The corruption that was born of the 1990s economic collapse has also led to a loss of control over grassroots society. The regime is essentially broke and cannot provide a budget to most government agencies, nor can they afford proper wages for most officials. Paired with the emergence of new routes to private wealth through the informal economy, bribes and kickbacks have become widespread.
North Koreans consistently tell us that to get ahead or even just survive in North Korea, you have to break the regime's rules, and that money enables all of those rules to be broken. Corruption is therefore steadily eroding the regime's control and authority over society, and there is no effective way to rein this in unless the system itself changes.
4) Refugees Bridging Back Into North Korea
There are tens of thousands of North Koreans that have illegally escaped and have resettled in South Korea, Europe, and North America, and thousands more are leaving every year. These resettled refugees are playing a crucial role in accelerating change in their homeland by serving as a bridge back into North Korea.
An estimated 50 percent of resettled refugees maintain contact with their families back inside through illicit channels and illegal Chinese cell phones. This provides a route for information about the outside world, which is then spread around by word of mouth. Perhaps even more importantly, refugees are sending money back to their North Korean relatives through broker networks. An estimated $10-15 million is being sent each year, enabling family members to bribe security officials, protect themselves, and even invest in entrepreneurial business activity or smuggling operations. Refugees' remittances are fueling the grassroots economy, speeding up the erosion of regime power, and increasing the bottom-up forces for change.
5) Jangmadang (Market) Generation
There is a quiet demographic revolution happening in North Korea. North Koreans born in the 1980s and 1990s have no personal memory of the days under Kim Il Sung, when a functioning state-socialist system actually provided for the people and there was little reason to doubt the official ideology. North Korean millennials instead grew up in an era characterized by marketization and self-interest, with the regime seeming like more of an obstruction than a provider. Their natural youthful curiosity and willingness to take risks also coincided with unprecedented access to illegal foreign media that got many of them hooked on fascinating glimpses of other possibilities.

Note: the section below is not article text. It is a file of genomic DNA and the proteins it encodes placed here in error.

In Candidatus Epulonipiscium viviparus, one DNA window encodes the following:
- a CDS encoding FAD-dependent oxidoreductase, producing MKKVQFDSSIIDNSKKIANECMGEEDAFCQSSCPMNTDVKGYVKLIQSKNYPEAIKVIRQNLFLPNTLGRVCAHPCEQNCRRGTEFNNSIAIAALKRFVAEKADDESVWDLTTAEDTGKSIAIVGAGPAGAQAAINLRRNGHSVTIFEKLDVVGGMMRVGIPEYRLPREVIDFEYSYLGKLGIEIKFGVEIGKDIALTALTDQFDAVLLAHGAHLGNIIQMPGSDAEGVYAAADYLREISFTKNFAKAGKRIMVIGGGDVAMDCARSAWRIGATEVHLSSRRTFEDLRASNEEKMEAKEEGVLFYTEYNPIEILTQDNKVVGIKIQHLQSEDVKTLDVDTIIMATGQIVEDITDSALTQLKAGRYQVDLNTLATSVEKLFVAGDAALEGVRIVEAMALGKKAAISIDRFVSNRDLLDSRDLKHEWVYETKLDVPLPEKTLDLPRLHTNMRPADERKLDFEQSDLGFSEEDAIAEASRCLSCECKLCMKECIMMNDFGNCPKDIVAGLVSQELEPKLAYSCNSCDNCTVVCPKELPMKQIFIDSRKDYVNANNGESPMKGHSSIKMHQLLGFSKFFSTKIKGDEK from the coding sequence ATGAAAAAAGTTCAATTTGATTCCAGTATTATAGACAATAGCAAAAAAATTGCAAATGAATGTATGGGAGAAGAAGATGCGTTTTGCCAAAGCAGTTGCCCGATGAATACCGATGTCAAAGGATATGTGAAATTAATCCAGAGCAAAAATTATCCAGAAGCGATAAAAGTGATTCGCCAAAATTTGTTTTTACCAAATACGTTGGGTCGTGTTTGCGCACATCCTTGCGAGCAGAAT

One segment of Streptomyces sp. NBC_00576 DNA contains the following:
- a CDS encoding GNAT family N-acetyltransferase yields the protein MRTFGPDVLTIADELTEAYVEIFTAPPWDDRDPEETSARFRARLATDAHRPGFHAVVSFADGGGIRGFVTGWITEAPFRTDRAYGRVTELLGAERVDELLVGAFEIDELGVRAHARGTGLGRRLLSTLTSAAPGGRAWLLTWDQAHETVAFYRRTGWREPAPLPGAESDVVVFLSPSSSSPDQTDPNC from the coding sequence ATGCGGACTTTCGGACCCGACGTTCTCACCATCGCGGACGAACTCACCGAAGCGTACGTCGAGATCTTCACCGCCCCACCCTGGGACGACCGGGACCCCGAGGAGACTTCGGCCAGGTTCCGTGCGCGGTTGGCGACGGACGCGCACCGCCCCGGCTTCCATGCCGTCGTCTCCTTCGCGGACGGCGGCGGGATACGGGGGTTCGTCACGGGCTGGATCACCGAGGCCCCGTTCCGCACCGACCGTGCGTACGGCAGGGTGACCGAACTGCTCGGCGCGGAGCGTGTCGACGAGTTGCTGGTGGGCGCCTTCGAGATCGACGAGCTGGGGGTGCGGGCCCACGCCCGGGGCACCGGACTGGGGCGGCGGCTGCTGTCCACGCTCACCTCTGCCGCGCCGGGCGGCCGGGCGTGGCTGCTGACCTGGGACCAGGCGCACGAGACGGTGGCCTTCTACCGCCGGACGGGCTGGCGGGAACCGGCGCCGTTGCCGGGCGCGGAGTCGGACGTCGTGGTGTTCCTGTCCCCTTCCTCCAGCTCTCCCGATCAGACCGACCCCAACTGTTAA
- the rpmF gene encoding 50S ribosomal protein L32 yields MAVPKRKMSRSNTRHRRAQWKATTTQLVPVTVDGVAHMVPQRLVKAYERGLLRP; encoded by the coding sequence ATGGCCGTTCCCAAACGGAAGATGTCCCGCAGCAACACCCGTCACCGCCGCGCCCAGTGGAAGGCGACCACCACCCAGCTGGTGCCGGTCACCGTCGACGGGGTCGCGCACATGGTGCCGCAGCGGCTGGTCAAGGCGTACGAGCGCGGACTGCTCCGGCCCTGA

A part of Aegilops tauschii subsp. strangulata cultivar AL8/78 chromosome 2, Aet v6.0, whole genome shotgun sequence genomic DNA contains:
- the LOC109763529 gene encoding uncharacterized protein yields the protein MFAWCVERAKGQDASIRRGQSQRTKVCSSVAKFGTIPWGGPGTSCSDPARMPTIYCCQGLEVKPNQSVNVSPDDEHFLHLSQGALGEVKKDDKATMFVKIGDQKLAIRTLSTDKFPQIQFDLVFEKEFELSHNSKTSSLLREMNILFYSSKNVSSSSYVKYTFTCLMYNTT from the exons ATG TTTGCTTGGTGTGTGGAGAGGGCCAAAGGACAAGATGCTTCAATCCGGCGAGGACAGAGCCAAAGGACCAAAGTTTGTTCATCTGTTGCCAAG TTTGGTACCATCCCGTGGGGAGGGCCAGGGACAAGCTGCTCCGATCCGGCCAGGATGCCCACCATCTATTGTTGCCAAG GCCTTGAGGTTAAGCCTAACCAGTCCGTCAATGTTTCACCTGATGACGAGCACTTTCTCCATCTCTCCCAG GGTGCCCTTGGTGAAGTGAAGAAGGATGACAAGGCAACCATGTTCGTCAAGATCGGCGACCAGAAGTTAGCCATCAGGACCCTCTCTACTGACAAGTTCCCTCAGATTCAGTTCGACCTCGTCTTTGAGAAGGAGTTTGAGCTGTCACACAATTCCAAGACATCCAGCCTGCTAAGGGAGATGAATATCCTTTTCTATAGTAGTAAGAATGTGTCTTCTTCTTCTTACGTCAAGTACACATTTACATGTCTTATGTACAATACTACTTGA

Many of the refugees are part of this new so-called jangmadang (market) generation, and it is very apparent that they have a different psychological relationship with the regime leadership. They do not care as much about the Japanese colonization or the Korean War, and Juche or socialist ideology is almost irrelevant to them.
The regime's old methods of control through indoctrination and micro-management may even be counterproductive for some of these young North Koreans. And it is only a matter of time before the jangmadang generation makes up the majority of society.
6) Bonds Between the People
Lastly, a result of many of these changes -- particularly marketization and information flows -- is that the North Korean people are more connected to each other than ever before, and they increasingly depend on each other more than they do the regime. This is significant because the state has historically relied on the isolation, atomization, and disempowerment of the North Korean people by instilling a culture of fear and distrust among the citizenry.
This fear is still present in North Korean society, but as mutual trust and dependence within communities gradually grows, the people are increasingly likely to engage in shared illegal behaviors such as watching foreign media and even criticizing the regime together (another trend reported by recent refugees), gradually strengthening the bonds between them. When the people feel more loyalty to each other than to the party, and are more connected to each other, collective empowerment and the bottom-up pressure for change will gradually become a greater force.
It is impossible to predict the precise pathway or timeline for change in any society, let alone one with the research challenges of North Korea. The regime might even see that change is coming and proactively adapt and reform in response while managing the transformation. Or it may bunker down, and change will eventually be forced upon them.
What we can be sure of though is that these trends of empowerment are irreversible, and they mean that in the long term, change in North Korea is inevitable.